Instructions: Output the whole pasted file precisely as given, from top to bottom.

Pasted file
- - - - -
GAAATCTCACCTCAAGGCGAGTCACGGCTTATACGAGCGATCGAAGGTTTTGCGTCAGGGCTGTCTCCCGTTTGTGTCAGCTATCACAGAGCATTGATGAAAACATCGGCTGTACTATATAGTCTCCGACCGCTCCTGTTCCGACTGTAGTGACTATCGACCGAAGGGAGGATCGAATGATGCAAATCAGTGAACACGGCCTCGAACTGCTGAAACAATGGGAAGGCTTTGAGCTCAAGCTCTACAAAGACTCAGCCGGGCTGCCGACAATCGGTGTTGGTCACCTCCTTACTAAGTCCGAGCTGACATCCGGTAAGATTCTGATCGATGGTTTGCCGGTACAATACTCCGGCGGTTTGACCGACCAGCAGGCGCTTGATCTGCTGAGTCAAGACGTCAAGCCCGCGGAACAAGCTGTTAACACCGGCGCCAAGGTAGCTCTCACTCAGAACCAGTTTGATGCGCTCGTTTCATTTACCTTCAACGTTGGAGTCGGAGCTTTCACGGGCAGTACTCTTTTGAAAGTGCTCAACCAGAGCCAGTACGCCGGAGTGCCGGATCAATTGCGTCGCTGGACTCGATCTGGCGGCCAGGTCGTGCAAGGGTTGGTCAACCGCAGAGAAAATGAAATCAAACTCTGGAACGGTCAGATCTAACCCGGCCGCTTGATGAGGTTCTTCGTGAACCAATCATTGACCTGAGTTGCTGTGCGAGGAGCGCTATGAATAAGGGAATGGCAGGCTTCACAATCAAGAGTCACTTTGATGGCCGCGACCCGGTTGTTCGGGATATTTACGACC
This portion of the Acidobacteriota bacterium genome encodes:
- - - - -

GAAATCTCACCTCAAGGCGAGTCACGGCTTATACGAGCGATCGAAGGTTTTGCGTCAGGGCTGTCTCCCGTTTGTGTCAGCTATCACAGAGCATTGATGAAAACATCGGCTGTACTATATAGTCTCCGACCGCTCCTGTTCCGACTGTAGTGACTATCGACCGAAGGGAGGATCGAATGATGCAAATCAGTGAACACGGCCTCGAACTGCTGAAACAATGGGAAGGCTTTGAGCTCAAGCTCTACAAAGACTCAGCCGGGCTGCCGACAATCGGTGTTGGTCACCTCCTTACTAAGTCCGAGCTGACATCCGGTAAGATTCTGATCGATGGTTTGCCGGTACAATACTCCGGCGGTTTGACCGACCAGCAGGCGCTTGATCTGCTGAGTCAAGACGTCAAGCCCGCGGAACAAGCTGTTAACACCGGCGCCAAGGTAGCTCTCACTCAGAACCAGTTTGATGCGCTCGTTTCATTTACCTTCAACGTTGGAGTCGGAGCTTTCACGGGCAGTACTCTTTTGAAAGTGCTCAACCAGAGCCAGTACGCCGGAGTGCCGGATCAATTGCGTCGCTGGACTCGATCTGGCGGCCAGGTCGTGCAAGGGTTGGTCAACCGCAGAGAAAATGAAATCAAACTCTGGAACGGTCAGATCTAACCCGGCCGCTTGATGAGGTTCTTCGTGAACCAATCATTGACCTGAGTTGCTGTGCGAGGAGCGCTATGAATAAGGGAATGGCAGGCTTCACAATCAAGAGTCACTTTGATGGCCGCGACCCGGTTGTTCGGGATATTTACGACC
This portion of the Acidobacteriota bacterium genome encodes: